I've never paid (much) attention to boxing, but having a bout on in my city which attracted a stadium audience of fifty odd thousand, a large international viewership, and a week long build up in the media, I did notice it today. A few observations:
a. It was, I take it, a close win; but the sport does seem to have a credibility problem if some well known figures within it are going to carry on as much about a close decision not going the way they thought it should as they did today.
b. I won't go into the matter of concussion and blood and whether it's a sport that really should be endorsed as entertainment. (As it happens, I don't really have a strong view.) But I was annoyed to see on TV in the post match wrap up that our Lord Mayor (who was thrilled with the national and international publicity his city received for hosting it) had a couple of young, bare female torsos standing prominently behind him at his press conference table. Really, isn't the quasi-gladiatorial nature of the enterprise appealing enough to the average male viewer without throwing in titillating female (un)dress too? I thought the promoters could do a fair bit towards making it seem a sport more connected to modern mores if they avoided adding superfluous heterosexual messaging into the mix.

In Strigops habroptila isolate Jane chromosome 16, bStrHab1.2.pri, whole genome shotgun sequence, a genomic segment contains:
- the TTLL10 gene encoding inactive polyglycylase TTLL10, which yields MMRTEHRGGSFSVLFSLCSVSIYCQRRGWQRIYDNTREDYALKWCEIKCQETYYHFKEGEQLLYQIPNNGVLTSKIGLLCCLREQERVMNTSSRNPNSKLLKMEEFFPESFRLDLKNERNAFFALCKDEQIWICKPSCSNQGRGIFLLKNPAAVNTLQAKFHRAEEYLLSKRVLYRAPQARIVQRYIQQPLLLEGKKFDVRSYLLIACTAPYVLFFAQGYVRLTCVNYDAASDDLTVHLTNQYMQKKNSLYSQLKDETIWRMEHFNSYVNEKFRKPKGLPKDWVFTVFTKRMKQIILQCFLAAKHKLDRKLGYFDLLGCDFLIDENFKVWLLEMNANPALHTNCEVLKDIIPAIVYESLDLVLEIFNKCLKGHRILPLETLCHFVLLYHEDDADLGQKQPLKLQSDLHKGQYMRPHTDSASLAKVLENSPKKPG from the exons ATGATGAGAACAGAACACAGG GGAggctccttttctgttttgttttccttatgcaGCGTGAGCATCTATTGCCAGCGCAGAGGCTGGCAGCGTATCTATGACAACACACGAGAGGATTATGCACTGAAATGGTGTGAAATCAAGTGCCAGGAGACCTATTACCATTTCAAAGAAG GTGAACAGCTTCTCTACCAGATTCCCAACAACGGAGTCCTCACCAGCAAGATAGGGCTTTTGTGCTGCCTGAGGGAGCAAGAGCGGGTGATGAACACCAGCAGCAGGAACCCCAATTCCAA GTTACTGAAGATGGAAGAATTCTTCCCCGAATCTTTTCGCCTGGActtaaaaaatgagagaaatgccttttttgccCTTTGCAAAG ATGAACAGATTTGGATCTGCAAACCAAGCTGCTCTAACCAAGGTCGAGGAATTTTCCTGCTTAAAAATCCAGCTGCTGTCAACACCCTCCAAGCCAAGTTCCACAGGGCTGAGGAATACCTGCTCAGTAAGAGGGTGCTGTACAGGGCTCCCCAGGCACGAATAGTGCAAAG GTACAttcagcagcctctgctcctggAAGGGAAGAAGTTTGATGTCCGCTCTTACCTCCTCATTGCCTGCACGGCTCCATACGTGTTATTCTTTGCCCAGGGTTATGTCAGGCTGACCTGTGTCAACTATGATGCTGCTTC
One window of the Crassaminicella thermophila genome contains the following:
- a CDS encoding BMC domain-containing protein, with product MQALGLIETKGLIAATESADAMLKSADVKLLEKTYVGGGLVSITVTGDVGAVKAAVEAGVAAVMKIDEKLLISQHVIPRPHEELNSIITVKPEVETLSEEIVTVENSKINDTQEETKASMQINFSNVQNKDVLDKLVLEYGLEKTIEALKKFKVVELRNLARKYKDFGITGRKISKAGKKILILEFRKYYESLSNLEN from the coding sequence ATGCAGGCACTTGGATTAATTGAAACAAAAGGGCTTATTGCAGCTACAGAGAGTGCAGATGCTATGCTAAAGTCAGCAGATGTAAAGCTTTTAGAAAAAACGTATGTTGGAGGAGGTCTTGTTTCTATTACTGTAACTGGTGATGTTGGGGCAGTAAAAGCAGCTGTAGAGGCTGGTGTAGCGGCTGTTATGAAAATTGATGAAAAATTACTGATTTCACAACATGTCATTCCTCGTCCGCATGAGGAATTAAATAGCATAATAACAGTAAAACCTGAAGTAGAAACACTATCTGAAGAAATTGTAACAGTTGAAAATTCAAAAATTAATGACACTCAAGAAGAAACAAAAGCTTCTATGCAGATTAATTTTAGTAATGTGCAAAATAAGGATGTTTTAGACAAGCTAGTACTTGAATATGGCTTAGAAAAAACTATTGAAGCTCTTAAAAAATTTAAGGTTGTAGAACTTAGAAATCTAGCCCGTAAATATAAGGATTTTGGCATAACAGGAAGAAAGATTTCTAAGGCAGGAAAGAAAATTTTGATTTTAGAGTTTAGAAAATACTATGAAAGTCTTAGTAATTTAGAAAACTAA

c. One thing I don't get about boxing at this level is how those who want to be close to the action will get all dressed up for it, as if it's as sophisticated as going to a ritzy European opera house. (Bear in mind, I have never been to an opera - I'm just trying to think of a form of entertainment most associated with dressing up for a night out.) Sure, it may well just be a factor of the wealth required to get an expensive seat, but if you're going to a show that appeals at a visceral level, why sit at it in a suit and look on impassively, as most seem to do. I have always wondered about this, as it strikes me as very incongruous - I have this feeling that, by rights, it should be more like how viewing Shakespeare in his day at the Globe was depicted in Shakespeare in Love - pretty rough and ready regardless of how much money you have.